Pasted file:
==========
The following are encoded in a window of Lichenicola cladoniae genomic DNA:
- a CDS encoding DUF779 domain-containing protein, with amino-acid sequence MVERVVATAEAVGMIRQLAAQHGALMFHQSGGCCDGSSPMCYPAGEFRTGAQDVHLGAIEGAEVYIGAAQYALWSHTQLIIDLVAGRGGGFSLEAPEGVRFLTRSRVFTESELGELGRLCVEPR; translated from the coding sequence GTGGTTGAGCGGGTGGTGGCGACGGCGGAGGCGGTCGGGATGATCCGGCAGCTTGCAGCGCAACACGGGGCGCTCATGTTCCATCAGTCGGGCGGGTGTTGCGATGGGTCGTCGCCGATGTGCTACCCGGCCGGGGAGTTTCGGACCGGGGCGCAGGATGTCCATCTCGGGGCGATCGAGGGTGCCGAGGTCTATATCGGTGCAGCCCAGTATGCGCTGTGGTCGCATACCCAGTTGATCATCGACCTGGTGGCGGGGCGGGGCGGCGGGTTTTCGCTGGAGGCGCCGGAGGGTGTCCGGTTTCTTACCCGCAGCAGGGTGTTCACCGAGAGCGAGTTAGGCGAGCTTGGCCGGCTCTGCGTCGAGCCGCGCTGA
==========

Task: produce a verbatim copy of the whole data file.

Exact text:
The following are encoded in a window of Lichenicola cladoniae genomic DNA:
- a CDS encoding DUF779 domain-containing protein, with amino-acid sequence MVERVVATAEAVGMIRQLAAQHGALMFHQSGGCCDGSSPMCYPAGEFRTGAQDVHLGAIEGAEVYIGAAQYALWSHTQLIIDLVAGRGGGFSLEAPEGVRFLTRSRVFTESELGELGRLCVEPR; translated from the coding sequence GTGGTTGAGCGGGTGGTGGCGACGGCGGAGGCGGTCGGGATGATCCGGCAGCTTGCAGCGCAACACGGGGCGCTCATGTTCCATCAGTCGGGCGGGTGTTGCGATGGGTCGTCGCCGATGTGCTACCCGGCCGGGGAGTTTCGGACCGGGGCGCAGGATGTCCATCTCGGGGCGATCGAGGGTGCCGAGGTCTATATCGGTGCAGCCCAGTATGCGCTGTGGTCGCATACCCAGTTGATCATCGACCTGGTGGCGGGGCGGGGCGGCGGGTTTTCGCTGGAGGCGCCGGAGGGTGTCCGGTTTCTTACCCGCAGCAGGGTGTTCACCGAGAGCGAGTTAGGCGAGCTTGGCCGGCTCTGCGTCGAGCCGCGCTGA